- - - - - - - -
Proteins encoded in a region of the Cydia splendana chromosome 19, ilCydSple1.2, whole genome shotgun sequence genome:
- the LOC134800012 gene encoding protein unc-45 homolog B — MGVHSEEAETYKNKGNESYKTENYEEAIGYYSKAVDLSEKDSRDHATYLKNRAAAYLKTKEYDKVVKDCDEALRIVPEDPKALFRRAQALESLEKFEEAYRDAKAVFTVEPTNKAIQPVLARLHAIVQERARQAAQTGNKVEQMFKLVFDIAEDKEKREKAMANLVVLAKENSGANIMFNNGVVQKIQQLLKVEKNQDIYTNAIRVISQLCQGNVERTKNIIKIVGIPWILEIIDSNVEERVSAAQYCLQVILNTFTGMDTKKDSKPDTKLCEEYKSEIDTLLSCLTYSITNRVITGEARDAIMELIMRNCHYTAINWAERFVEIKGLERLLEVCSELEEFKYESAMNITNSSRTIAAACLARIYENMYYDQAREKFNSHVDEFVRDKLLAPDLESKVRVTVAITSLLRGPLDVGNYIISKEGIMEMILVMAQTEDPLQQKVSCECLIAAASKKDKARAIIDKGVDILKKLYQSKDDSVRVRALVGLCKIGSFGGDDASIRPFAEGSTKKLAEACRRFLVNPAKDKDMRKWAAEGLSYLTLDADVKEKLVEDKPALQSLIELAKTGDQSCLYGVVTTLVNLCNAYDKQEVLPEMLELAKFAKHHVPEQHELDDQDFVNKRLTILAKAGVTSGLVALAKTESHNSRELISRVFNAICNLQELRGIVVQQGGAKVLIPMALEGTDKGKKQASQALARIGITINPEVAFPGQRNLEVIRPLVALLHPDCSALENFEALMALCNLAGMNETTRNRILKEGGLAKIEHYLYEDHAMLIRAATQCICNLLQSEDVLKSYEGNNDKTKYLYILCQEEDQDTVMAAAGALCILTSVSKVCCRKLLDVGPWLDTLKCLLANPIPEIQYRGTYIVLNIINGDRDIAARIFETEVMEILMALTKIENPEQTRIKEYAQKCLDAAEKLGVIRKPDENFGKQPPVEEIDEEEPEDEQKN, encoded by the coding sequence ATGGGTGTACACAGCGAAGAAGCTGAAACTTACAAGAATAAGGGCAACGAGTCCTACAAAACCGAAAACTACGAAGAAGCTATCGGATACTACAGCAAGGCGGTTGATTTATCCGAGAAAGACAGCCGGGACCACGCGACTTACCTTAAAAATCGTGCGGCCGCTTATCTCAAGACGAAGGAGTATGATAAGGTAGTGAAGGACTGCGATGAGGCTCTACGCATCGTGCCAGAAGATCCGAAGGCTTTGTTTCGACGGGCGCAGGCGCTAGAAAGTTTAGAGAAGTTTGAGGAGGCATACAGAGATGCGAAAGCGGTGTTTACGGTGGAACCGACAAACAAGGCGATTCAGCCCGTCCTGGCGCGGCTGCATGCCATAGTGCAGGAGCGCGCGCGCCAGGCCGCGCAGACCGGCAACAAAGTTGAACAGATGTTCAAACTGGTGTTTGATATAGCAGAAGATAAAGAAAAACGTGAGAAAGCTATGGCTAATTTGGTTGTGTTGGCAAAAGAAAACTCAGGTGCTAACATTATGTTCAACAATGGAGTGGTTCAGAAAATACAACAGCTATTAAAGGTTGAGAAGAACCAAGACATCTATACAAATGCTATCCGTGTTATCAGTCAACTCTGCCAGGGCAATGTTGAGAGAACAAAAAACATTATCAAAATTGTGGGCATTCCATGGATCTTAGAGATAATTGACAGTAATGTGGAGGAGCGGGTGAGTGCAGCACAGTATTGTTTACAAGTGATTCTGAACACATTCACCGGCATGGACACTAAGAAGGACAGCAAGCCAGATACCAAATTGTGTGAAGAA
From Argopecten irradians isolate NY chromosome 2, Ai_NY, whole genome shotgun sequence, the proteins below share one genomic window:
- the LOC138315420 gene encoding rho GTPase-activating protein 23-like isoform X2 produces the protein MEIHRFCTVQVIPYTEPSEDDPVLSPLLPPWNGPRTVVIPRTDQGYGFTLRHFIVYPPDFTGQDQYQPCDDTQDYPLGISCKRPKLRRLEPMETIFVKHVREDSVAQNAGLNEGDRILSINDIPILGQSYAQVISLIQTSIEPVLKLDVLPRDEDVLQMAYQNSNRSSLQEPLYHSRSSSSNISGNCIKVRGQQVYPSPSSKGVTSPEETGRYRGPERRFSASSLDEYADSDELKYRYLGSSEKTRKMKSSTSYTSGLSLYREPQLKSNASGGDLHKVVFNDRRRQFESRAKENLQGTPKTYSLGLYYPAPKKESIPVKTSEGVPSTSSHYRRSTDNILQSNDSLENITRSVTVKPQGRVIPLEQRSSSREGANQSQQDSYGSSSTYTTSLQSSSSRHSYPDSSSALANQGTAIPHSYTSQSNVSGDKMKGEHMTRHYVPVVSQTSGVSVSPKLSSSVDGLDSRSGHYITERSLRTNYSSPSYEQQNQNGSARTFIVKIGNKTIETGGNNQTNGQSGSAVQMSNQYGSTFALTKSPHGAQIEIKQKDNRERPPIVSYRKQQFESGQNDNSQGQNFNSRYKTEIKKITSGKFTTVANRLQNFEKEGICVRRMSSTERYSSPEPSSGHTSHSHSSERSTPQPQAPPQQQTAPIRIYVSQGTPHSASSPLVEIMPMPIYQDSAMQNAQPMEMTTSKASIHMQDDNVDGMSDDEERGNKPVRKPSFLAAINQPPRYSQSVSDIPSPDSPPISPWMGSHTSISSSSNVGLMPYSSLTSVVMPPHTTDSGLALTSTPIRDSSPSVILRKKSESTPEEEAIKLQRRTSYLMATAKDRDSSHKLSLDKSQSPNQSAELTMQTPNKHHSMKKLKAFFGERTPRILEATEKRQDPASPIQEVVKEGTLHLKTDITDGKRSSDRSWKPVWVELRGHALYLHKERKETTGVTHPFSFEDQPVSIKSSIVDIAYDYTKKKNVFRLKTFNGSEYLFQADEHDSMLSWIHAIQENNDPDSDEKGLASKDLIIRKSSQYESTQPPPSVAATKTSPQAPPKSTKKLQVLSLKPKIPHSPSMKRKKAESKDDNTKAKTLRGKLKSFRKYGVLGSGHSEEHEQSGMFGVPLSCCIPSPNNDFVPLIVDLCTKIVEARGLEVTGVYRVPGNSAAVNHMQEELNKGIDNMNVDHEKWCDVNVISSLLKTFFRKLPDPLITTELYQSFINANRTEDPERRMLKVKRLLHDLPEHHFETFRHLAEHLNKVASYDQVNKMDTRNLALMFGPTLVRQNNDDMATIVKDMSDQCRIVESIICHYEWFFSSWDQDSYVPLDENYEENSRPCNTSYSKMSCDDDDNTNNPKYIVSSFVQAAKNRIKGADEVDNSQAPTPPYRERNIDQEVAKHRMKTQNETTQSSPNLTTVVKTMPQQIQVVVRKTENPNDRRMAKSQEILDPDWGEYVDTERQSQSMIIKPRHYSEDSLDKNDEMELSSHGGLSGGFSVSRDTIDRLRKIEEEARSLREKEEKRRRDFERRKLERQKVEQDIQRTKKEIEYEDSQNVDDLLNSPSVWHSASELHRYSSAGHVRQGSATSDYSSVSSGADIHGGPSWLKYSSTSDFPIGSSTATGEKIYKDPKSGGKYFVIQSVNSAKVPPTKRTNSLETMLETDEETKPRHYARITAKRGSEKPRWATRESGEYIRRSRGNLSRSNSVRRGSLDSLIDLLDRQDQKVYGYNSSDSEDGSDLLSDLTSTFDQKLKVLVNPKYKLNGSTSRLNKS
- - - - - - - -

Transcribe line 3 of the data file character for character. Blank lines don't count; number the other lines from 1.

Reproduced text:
From Argopecten irradians isolate NY chromosome 2, Ai_NY, whole genome shotgun sequence, the proteins below share one genomic window: